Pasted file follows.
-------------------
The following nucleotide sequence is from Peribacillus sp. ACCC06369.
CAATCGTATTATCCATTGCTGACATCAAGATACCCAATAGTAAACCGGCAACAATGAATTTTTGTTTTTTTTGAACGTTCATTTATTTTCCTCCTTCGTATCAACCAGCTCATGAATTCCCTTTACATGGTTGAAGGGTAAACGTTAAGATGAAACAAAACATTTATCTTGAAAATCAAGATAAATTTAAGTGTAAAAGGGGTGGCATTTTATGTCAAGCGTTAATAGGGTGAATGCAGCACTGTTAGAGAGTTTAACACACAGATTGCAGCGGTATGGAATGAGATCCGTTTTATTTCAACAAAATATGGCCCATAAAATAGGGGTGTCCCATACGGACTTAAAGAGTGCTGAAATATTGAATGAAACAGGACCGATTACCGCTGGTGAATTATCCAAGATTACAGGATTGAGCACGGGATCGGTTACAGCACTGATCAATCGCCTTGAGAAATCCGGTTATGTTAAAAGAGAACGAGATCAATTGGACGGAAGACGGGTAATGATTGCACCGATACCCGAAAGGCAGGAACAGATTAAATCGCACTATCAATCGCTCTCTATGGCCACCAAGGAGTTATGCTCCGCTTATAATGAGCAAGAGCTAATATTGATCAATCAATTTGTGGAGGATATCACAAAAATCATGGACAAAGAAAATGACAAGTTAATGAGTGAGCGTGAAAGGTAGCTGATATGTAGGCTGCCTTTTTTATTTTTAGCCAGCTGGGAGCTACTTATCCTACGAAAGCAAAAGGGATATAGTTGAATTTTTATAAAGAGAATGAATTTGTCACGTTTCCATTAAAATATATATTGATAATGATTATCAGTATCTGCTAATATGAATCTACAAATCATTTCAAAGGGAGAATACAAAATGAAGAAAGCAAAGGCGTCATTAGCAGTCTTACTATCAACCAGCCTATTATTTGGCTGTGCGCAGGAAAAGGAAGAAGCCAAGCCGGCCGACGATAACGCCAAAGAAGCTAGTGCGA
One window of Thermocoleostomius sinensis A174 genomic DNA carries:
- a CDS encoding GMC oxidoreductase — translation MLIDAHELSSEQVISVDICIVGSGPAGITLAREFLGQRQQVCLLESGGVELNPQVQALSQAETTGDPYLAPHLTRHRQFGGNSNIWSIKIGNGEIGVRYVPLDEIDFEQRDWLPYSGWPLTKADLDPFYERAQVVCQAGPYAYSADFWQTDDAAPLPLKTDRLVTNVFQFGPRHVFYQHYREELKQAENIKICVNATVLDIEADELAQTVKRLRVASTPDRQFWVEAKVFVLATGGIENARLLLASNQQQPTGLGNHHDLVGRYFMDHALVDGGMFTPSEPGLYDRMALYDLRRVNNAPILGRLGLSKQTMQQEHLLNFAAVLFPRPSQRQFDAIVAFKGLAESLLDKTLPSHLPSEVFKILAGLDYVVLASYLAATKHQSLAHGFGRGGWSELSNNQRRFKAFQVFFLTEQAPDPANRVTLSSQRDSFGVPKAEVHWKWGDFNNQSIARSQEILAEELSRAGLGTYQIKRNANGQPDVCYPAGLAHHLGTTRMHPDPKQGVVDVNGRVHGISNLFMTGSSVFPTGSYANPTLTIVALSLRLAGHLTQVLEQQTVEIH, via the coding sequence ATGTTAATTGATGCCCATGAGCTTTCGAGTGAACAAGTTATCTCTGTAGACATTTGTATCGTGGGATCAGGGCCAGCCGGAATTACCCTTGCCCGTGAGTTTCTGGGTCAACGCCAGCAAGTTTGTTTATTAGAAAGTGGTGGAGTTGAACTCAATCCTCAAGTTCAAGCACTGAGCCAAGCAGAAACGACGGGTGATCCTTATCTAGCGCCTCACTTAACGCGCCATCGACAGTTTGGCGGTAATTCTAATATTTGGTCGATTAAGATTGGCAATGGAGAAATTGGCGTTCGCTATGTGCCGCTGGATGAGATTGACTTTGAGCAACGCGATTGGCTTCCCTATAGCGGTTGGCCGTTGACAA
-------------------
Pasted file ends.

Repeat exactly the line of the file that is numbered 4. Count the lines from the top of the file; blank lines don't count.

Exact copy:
- a CDS encoding GMC oxidoreductase — translation MLIDAHELSSEQVISVDICIVGSGPAGITLAREFLGQRQQVCLLESGGVELNPQVQALSQAETTGDPYLAPHLTRHRQFGGNSNIWSIKIGNGEIGVRYVPLDEIDFEQRDWLPYSGWPLTKADLDPFYERAQVVCQAGPYAYSADFWQTDDAAPLPLKTDRLVTNVFQFGPRHVFYQHYREELKQAENIKICVNATVLDIEADELAQTVKRLRVASTPDRQFWVEAKVFVLATGGIENARLLLASNQQQPTGLGNHHDLVGRYFMDHALVDGGMFTPSEPGLYDRMALYDLRRVNNAPILGRLGLSKQTMQQEHLLNFAAVLFPRPSQRQFDAIVAFKGLAESLLDKTLPSHLPSEVFKILAGLDYVVLASYLAATKHQSLAHGFGRGGWSELSNNQRRFKAFQVFFLTEQAPDPANRVTLSSQRDSFGVPKAEVHWKWGDFNNQSIARSQEILAEELSRAGLGTYQIKRNANGQPDVCYPAGLAHHLGTTRMHPDPKQGVVDVNGRVHGISNLFMTGSSVFPTGSYANPTLTIVALSLRLAGHLTQVLEQQTVEIH, via the coding sequence ATGTTAATTGATGCCCATGAGCTTTCGAGTGAACAAGTTATCTCTGTAGACATTTGTATCGTGGGATCAGGGCCAGCCGGAATTACCCTTGCCCGTGAGTTTCTGGGTCAACGCCAGCAAGTTTGTTTATTAGAAAGTGGTGGAGTTGAACTCAATCCTCAAGTTCAAGCACTGAGCCAAGCAGAAACGACGGGTGATCCTTATCTAGCGCCTCACTTAACGCGCCATCGACAGTTTGGCGGTAATTCTAATATTTGGTCGATTAAGATTGGCAATGGAGAAATTGGCGTTCGCTATGTGCCGCTGGATGAGATTGACTTTGAGCAACGCGATTGGCTTCCCTATAGCGGTTGGCCGTTGACAA